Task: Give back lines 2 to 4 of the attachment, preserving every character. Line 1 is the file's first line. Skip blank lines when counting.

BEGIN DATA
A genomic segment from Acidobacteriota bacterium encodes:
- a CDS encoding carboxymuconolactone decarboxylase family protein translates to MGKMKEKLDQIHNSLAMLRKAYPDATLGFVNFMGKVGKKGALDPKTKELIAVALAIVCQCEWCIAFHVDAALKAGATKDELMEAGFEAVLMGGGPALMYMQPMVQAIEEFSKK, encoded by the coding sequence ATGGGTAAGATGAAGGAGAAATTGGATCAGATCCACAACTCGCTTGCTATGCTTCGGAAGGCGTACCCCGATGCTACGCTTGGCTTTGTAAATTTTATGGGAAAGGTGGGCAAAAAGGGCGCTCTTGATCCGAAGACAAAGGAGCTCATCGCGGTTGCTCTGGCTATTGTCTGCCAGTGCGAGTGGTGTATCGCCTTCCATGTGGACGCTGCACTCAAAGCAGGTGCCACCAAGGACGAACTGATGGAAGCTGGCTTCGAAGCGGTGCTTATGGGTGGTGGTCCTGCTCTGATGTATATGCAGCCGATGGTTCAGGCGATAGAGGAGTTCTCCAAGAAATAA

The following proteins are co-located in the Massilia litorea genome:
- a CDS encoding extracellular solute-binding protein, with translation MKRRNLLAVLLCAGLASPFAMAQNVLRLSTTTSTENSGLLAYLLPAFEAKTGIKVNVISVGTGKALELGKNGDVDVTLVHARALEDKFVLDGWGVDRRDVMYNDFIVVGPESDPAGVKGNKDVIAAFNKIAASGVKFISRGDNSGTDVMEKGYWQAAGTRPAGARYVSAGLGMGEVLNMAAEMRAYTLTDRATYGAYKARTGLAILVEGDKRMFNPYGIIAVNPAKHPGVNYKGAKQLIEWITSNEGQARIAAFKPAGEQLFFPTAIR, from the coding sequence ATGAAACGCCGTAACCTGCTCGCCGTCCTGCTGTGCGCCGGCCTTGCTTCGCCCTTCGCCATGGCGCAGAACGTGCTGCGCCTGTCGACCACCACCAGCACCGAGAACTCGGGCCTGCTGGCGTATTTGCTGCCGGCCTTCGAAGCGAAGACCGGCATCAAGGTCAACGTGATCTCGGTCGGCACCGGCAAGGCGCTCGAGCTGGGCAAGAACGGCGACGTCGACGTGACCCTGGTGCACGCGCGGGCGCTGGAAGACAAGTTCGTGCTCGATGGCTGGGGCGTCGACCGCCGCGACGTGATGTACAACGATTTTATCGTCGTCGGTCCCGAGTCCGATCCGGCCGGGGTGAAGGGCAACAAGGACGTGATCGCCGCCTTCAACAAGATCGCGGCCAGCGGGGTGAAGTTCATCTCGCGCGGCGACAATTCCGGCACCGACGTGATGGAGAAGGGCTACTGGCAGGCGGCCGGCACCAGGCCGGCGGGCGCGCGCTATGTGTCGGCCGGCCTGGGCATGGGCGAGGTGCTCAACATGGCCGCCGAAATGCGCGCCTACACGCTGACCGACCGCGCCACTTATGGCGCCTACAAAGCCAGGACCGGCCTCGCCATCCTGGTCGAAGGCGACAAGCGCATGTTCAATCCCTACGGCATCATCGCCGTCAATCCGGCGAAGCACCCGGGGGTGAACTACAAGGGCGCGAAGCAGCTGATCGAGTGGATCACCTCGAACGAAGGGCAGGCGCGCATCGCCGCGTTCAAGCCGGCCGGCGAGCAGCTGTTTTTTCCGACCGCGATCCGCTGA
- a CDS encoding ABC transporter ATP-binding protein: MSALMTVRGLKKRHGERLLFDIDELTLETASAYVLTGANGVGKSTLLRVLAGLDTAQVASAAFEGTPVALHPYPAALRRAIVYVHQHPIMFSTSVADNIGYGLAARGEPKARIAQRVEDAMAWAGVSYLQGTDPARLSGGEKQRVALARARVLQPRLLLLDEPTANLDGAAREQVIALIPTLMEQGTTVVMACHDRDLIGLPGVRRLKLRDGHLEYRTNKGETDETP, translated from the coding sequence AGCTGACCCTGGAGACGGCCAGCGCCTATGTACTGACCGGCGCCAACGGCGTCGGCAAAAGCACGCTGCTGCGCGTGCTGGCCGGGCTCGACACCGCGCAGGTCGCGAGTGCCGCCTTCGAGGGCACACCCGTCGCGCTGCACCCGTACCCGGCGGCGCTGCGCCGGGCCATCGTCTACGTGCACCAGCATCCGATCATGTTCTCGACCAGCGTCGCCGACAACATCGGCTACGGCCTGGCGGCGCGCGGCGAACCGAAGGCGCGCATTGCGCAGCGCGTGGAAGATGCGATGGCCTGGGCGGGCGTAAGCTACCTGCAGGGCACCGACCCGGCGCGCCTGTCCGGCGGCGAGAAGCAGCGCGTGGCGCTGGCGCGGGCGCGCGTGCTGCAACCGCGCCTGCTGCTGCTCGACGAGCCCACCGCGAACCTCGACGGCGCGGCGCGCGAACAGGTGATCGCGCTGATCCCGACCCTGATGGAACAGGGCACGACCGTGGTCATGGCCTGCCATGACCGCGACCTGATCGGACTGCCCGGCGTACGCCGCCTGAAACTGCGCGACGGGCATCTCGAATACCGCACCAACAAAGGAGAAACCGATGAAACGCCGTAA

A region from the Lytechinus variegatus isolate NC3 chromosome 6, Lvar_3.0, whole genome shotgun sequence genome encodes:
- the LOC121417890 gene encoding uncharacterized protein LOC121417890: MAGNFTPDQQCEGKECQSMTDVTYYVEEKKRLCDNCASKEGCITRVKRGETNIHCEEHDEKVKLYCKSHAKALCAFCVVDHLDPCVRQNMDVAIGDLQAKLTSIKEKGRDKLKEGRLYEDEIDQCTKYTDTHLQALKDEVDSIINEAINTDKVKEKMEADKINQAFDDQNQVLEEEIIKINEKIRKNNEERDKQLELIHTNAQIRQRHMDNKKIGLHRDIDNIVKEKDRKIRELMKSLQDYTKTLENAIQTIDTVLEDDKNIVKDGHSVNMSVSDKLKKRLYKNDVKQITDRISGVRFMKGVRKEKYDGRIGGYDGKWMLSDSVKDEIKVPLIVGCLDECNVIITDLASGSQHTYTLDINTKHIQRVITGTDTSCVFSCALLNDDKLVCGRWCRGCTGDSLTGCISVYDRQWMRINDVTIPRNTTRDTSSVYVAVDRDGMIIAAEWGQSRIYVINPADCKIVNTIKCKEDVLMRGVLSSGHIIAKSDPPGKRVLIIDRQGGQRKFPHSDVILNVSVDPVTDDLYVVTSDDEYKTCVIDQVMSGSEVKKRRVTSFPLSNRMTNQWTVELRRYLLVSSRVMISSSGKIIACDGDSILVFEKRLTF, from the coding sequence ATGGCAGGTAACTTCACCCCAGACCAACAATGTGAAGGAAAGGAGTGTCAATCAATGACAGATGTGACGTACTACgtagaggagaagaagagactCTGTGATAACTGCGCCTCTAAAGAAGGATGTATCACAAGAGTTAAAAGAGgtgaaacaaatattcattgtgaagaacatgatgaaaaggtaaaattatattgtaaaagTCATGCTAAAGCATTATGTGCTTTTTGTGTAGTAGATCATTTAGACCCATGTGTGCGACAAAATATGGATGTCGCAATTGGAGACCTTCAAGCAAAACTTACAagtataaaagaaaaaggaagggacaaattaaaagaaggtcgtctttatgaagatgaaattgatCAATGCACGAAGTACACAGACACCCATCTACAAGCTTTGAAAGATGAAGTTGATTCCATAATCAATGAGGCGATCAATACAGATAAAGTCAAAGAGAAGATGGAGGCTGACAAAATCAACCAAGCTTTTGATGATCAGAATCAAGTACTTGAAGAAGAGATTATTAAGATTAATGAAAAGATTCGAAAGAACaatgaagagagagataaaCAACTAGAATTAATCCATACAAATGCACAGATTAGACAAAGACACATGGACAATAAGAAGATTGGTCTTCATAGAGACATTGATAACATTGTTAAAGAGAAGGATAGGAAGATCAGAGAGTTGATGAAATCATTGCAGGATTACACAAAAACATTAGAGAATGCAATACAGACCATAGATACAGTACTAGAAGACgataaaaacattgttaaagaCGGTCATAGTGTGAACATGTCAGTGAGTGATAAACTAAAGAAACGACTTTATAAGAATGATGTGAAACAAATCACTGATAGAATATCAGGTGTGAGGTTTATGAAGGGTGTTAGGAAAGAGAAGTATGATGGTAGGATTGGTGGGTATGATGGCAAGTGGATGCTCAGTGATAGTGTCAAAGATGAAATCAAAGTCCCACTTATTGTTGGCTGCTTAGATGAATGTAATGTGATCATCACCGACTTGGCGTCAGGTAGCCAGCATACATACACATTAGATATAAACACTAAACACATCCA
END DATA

- a CDS encoding carboxymuconolactone decarboxylase family protein translates to MGKMKEKLDQIHNSLAMLRKAYPDATLGFVNFMGKVGKKGALDPKTKELIAVALAIVCQCEWCIAFHVDAALKAGATKDELMEAGFEAVLMGGGPALMYMQPMVQAIEEFSKK, encoded by the coding sequence ATGGGTAAGATGAAGGAGAAATTGGATCAGATCCACAACTCGCTTGCTATGCTTCGGAAGGCGTACCCCGATGCTACGCTTGGCTTTGTAAATTTTATGGGAAAGGTGGGCAAAAAGGGCGCTCTTGATCCGAAGACAAAGGAGCTCATCGCGGTTGCTCTGGCTATTGTCTGCCAGTGCGAGTGGTGTATCGCCTTCCATGTGGACGCTGCACTCAAAGCAGGTGCCACCAAGGACGAACTGATGGAAGCTGGCTTCGAAGCGGTGCTTATGGGTGGTGGTCCTGCTCTGATGTATATGCAGCCGATGGTTCAGGCGATAGAGGAGTTCTCCAAGAAATAA

The following proteins are co-located in the Massilia litorea genome:
- a CDS encoding extracellular solute-binding protein, with translation MKRRNLLAVLLCAGLASPFAMAQNVLRLSTTTSTENSGLLAYLLPAFEAKTGIKVNVISVGTGKALELGKNGDVDVTLVHARALEDKFVLDGWGVDRRDVMYNDFIVVGPESDPAGVKGNKDVIAAFNKIAASGVKFISRGDNSGTDVMEKGYWQAAGTRPAGARYVSAGLGMGEVLNMAAEMRAYTLTDRATYGAYKARTGLAILVEGDKRMFNPYGIIAVNPAKHPGVNYKGAKQLIEWITSNEGQARIAAFKPAGEQLFFPTAIR, from the coding sequence ATGAAACGCCGTAACCTGCTCGCCGTCCTGCTGTGCGCCGGCCTTGCTTCGCCCTTCGCCATGGCGCAGAACGTGCTGCGCCTGTCGACCACCACCAGCACCGAGAACTCGGGCCTGCTGGCGTATTTGCTGCCGGCCTTCGAAGCGAAGACCGGCATCAAGGTCAACGTGATCTCGGTCGGCACCGGCAAGGCGCTCGAGCTGGGCAAGAACGGCGACGTCGACGTGACCCTGGTGCACGCGCGGGCGCTGGAAGACAAGTTCGTGCTCGATGGCTGGGGCGTCGACCGCCGCGACGTGATGTACAACGATTTTATCGTCGTCGGTCCCGAGTCCGATCCGGCCGGGGTGAAGGGCAACAAGGACGTGATCGCCGCCTTCAACAAGATCGCGGCCAGCGGGGTGAAGTTCATCTCGCGCGGCGACAATTCCGGCACCGACGTGATGGAGAAGGGCTACTGGCAGGCGGCCGGCACCAGGCCGGCGGGCGCGCGCTATGTGTCGGCCGGCCTGGGCATGGGCGAGGTGCTCAACATGGCCGCCGAAATGCGCGCCTACACGCTGACCGACCGCGCCACTTATGGCGCCTACAAAGCCAGGACCGGCCTCGCCATCCTGGTCGAAGGCGACAAGCGCATGTTCAATCCCTACGGCATCATCGCCGTCAATCCGGCGAAGCACCCGGGGGTGAACTACAAGGGCGCGAAGCAGCTGATCGAGTGGATCACCTCGAACGAAGGGCAGGCGCGCATCGCCGCGTTCAAGCCGGCCGGCGAGCAGCTGTTTTTTCCGACCGCGATCCGCTGA